5. The combination recited in claim 1, and transversely disposed, arcuate ribs formed intermediate the length of and integrally with said barrel halves and cooperatively operable to support a projectile in position in said barrel to be struck by said plunger when the mortar is fired.

6. The combination recited in claim 1, and means for absorbing acceleration energy of said plunger at the end of its forward movement.

7. The combination recited in claim 6 wherein said absorbing means comprises resilient cushion members.

8. The combination recited in claim 6 wherein said absorbing means comprises separate arcuate slightly flexible members defining an aperture fixed to said barrel adjacent to the limit of movement of said plunger, and a bumper fixed to said plunger for engagement with edge portions of said flexible members upon movement of said plunger through said aperture.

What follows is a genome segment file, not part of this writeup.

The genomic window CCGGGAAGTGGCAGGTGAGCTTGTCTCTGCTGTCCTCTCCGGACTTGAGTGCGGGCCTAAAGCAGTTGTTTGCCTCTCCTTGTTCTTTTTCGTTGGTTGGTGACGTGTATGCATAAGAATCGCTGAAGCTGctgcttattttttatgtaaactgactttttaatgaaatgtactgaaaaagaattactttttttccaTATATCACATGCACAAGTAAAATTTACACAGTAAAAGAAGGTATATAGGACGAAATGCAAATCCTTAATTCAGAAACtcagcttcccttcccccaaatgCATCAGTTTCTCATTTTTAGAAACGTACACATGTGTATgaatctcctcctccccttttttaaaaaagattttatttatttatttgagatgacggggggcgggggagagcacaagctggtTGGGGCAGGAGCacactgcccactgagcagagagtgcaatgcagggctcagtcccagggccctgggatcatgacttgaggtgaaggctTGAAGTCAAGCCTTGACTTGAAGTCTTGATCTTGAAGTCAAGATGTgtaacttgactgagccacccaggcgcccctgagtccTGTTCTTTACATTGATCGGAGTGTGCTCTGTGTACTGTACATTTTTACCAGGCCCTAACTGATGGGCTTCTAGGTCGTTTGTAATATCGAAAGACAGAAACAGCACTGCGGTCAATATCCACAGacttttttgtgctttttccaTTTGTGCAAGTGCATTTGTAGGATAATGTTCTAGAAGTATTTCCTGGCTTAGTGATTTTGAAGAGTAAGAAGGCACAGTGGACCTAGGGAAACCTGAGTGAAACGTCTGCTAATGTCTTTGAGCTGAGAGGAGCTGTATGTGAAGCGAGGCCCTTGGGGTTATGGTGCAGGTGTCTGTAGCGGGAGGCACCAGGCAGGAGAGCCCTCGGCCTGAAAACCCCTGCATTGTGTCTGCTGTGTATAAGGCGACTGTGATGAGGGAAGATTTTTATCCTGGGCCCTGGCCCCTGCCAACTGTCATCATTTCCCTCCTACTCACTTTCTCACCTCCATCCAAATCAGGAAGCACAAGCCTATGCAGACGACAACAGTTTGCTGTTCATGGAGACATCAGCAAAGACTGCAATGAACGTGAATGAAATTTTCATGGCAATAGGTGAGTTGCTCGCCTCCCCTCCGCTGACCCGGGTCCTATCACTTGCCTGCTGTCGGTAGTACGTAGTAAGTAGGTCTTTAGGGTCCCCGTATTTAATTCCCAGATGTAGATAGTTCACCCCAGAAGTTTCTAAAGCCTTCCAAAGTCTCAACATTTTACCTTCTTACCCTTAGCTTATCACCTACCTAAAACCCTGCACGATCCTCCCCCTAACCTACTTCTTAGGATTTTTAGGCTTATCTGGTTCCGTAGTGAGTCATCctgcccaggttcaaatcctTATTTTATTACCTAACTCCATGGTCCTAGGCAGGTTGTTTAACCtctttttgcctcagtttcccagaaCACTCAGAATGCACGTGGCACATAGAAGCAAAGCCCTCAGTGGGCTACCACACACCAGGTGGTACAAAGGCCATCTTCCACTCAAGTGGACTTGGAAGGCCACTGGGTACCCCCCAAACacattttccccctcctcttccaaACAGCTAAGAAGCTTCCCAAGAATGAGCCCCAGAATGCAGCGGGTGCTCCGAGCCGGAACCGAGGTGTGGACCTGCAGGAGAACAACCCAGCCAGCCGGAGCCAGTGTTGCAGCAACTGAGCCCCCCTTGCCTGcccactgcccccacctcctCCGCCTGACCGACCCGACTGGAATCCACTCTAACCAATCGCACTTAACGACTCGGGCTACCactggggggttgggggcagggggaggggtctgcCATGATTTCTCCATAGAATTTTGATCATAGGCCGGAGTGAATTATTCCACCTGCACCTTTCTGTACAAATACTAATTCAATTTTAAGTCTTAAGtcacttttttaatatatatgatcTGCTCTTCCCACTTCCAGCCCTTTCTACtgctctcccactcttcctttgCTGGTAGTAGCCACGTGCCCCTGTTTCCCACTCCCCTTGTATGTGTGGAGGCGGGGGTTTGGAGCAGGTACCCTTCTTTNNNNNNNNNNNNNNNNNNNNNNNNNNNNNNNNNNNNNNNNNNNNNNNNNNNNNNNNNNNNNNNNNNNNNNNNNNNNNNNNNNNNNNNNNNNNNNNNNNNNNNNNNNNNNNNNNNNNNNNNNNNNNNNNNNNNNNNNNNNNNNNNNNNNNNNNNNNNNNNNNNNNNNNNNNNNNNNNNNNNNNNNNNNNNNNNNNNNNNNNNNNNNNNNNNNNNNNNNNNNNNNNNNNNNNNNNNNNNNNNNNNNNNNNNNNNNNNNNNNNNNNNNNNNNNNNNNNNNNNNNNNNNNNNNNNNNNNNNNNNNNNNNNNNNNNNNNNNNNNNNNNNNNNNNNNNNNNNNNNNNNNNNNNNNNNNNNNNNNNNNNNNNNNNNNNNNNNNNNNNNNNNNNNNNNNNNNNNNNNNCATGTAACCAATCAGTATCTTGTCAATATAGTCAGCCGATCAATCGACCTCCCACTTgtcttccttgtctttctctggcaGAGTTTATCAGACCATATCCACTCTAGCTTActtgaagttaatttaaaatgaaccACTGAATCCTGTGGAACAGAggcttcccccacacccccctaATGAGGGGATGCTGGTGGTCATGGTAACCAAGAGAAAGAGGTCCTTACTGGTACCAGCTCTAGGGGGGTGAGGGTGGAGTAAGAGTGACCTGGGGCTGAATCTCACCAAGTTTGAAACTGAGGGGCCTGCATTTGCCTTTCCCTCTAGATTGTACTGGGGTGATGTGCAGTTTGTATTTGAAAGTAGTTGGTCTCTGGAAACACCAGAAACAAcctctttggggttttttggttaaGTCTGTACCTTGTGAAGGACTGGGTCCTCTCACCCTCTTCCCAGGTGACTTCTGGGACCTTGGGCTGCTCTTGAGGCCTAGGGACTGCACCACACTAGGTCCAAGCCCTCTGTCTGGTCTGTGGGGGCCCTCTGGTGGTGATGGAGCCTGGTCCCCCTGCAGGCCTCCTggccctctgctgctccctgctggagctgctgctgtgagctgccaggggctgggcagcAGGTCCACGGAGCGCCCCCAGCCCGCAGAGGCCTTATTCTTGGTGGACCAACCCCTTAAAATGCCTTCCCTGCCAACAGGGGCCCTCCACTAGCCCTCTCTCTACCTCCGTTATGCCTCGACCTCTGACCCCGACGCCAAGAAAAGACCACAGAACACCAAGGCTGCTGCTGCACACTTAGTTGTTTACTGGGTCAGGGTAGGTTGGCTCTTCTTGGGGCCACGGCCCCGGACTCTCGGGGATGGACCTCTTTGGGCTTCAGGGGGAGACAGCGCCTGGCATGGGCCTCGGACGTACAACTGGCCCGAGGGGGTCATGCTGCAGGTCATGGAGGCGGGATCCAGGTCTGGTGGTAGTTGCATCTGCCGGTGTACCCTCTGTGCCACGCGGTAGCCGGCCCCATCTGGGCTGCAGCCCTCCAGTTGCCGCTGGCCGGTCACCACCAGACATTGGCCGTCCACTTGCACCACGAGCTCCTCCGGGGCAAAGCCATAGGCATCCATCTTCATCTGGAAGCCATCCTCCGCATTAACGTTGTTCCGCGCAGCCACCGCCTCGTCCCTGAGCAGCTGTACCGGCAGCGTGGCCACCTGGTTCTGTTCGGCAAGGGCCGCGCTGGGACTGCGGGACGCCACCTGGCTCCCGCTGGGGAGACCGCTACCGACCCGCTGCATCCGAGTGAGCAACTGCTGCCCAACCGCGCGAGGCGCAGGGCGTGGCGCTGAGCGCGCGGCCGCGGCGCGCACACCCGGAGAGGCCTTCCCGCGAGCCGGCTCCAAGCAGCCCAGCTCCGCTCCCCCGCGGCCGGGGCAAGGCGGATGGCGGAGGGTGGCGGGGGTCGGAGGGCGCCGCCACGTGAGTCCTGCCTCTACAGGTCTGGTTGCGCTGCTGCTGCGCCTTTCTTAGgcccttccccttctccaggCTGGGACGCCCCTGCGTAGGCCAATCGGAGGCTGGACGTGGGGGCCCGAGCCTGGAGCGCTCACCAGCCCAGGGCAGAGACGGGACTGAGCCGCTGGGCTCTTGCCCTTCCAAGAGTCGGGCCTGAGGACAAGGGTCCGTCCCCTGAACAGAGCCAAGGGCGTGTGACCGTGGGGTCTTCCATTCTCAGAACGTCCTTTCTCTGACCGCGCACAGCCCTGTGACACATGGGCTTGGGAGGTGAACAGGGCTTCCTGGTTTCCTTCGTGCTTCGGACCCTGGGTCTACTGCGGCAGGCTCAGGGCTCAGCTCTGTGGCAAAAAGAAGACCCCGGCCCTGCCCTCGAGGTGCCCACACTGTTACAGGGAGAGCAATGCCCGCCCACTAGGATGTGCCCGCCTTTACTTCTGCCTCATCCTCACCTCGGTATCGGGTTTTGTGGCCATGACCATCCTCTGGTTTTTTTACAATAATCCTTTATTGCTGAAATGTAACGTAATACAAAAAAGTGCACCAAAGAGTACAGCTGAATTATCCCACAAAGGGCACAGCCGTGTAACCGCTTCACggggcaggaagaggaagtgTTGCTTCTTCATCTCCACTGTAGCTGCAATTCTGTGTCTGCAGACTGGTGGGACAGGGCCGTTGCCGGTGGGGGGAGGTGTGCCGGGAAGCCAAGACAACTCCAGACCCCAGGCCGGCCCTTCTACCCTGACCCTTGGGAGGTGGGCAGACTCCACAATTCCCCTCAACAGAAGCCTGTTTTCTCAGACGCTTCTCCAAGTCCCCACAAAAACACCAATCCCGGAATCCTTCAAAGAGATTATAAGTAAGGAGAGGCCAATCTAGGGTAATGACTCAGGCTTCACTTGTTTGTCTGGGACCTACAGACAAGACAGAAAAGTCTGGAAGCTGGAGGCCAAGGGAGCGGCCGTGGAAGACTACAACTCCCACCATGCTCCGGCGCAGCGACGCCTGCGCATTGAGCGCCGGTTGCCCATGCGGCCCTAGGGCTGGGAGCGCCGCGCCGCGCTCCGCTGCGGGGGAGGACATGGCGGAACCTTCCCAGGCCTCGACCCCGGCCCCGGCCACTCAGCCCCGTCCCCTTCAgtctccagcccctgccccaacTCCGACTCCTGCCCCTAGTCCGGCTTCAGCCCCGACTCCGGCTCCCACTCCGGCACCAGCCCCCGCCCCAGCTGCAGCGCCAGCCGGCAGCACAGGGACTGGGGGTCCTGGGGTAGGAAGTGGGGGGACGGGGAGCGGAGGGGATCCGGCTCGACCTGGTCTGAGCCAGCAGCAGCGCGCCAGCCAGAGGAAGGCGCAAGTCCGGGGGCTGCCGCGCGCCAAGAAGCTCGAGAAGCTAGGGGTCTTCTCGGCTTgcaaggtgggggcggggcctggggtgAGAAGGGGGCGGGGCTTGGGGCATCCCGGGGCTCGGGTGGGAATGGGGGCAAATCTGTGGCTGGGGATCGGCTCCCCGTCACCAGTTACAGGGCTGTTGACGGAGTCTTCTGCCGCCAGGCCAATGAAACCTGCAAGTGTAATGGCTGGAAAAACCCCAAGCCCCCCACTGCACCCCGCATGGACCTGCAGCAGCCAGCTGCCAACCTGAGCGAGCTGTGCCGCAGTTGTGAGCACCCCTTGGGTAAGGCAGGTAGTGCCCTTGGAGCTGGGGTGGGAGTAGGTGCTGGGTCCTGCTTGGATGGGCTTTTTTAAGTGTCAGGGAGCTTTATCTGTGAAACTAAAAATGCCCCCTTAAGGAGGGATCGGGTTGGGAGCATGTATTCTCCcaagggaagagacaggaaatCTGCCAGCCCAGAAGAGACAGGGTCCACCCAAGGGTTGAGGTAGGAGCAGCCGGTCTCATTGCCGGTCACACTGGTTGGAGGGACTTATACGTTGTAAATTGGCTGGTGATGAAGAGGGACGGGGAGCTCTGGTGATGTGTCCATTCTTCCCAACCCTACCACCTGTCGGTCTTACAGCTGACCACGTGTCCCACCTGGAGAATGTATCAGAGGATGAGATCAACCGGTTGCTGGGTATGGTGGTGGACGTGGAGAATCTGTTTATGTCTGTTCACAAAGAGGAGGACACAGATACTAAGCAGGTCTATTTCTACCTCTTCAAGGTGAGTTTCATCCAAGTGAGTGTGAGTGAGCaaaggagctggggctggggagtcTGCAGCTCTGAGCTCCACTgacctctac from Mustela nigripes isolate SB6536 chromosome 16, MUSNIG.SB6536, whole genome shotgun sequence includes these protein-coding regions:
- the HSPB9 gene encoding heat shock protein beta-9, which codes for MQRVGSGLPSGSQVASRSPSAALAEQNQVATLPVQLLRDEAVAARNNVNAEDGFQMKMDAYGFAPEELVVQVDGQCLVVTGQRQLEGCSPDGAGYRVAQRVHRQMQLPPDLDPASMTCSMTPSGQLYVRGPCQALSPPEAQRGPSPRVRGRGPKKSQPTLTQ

9. A toy firearm for firing a projectile comprising, in combination, an open "barrel terminating in a transversely disposed reinforcing bulkhead defining the other end of the barrel; a slot formed in said bulkhead; a transversely disposed, circular reinforcing rib intermediate the length of the barrel to support a projectile in position to be struck and ejected from the barrel; a slot formed in each side of said barrel and extending longitudinally from said rib toward said bulkhead; a plunger slida-bly mounted in said bulkhead slot and terminating at its forward end in a pair of cocking wings projecting laterally through and slidable in said side slots; and a spring mounted on said plunger against said wings and acting against said bulkhead to move said plunger against a projectile seated on said rib.

10. The combination recited in claim 9 wherein said barrel is formed of two connected longitudinal, symmetrically opposite complementary halves each defining one half of said rib, said bulkhead and said bulkhead slot.